Within five minutes, I was in tears. This silly tear spilling over the women, their triumphs and their struggles continued sporadically throughout the film. I was thankful that it being day, not many persons were in the theatre, but I did gain a strange look from the ticket collector on my way out because of how red my eyes were. If such a movie can matter to me, someone who has by and large been very privileged and grew up hearing that I could be whatever I wanted and throwing away my family’s lofty ambitions and aiming to become a writer, then imagine what it means to those less privileged and who are told that their stories and lives do not matter. Just imagine.

I liked that the movie was not this idealogical pipe dream which saw the white people all realising that, “Oh, they’re just people like us and as such we should treat them equally.” No, it is a movie rooted in reality and as such, the evolution of the central white characters are subtler and one gets a sense once again that they are not being accepting because they particularly like these women, but because it is in their best interest to have the best minds working for them. The movie offers a very sobering question about equality, biases and the implications these have for our advancement as a people. While we see the barriers the women face with regards to advancement due to their race and gender, we begin to wonder how many persons never got a chance to make their genius known due to the prevailing biases surrounding them.


The Orlando shooting


With every mass shooting, bombings or acts of hate and terror in countries such as the U.S and U.K, the world watches in grief as the often-grisly murders are explained to them. Often, these killings overshadow similar ones in continents such as Africa and Asia as mainstream media decides who gets our sympathies and who does not.

Whether it is acknowledged or not, the attitudes and opinions we hold on certain tragic matters are largely influenced by the media and the stories they harp upon.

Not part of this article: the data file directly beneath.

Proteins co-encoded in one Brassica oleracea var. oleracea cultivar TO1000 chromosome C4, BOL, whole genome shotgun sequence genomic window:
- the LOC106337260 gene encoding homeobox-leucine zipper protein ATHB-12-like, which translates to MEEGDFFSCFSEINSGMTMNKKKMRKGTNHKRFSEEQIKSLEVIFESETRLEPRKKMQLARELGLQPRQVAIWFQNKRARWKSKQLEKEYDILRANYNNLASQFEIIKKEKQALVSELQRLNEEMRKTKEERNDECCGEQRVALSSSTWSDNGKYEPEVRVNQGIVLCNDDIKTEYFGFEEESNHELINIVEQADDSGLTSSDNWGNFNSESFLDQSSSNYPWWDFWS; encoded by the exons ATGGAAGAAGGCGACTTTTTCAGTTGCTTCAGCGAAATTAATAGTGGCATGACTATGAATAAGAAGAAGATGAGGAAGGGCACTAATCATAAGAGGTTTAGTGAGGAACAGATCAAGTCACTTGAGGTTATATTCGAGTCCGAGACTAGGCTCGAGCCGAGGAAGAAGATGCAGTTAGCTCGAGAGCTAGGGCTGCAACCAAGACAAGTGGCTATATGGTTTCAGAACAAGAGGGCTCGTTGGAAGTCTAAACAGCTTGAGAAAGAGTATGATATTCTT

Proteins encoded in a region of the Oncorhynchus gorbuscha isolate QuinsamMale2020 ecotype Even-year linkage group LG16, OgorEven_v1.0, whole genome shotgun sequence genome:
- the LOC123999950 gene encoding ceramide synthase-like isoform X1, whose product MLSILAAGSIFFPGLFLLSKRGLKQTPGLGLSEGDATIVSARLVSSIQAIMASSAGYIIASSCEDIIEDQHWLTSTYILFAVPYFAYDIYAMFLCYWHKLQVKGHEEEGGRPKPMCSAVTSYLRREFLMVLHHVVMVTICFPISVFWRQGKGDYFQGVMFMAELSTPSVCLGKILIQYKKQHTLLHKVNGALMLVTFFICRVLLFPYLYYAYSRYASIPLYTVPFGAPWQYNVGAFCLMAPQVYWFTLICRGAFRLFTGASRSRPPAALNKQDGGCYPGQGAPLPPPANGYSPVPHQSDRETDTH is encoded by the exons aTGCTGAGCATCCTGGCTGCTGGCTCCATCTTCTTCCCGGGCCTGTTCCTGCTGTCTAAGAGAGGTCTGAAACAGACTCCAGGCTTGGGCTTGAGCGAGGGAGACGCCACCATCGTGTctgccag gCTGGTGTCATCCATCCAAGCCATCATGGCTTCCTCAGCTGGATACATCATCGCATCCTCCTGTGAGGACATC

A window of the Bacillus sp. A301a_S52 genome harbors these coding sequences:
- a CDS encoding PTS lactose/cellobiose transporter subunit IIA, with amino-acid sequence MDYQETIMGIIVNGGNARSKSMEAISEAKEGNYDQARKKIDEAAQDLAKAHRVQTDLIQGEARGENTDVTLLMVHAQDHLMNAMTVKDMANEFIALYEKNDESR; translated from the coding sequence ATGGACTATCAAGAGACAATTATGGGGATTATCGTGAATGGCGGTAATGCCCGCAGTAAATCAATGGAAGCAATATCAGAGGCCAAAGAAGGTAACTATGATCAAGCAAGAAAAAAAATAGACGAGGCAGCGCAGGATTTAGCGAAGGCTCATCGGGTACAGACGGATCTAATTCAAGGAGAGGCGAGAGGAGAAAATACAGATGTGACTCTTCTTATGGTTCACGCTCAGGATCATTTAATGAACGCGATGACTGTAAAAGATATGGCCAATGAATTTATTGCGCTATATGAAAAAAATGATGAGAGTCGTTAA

This is one reason why we hardly heard a peep about the 49 persons who died in Syria and the 35 others who were injured in shooting and shelling and hardly anything about the rise of Boko Haram and their countless victims.

Before I go on, I should say that I am in no way trying to undermine the brutality of the act of hate mixed with self loathing which resulted in the death of 49 persons and injuries of over 50.

The speculated reasons behind the assault are many, with the most popular one of late being that the shooter himself was gay and was struggling with an identity he was conditioned to hate from childhood.

To an extent, it can even be considered an act of terror, which was very particular in its nature, as was the case with the satirical magazine Charlie Hebdo.

It should be noted that the shooters ghastly act not only wounded the gay community but also served to add fire to the proverbial flames of anti- Muslim sentiments in a time when followers of Islam have been singled out for hateful political rhetoric.

Whatever the reason behind the work of that deranged mind however, I know that the attack has caused LBGT persons in the U.S and around the rest of the world to feel less safe than they had just a few days ago.

Even here in Guyana the tension and unease amongst the gay community can be seen and felt as many persons openly share their sentiments which are largely urged on by religious views, that the man’s act was justified.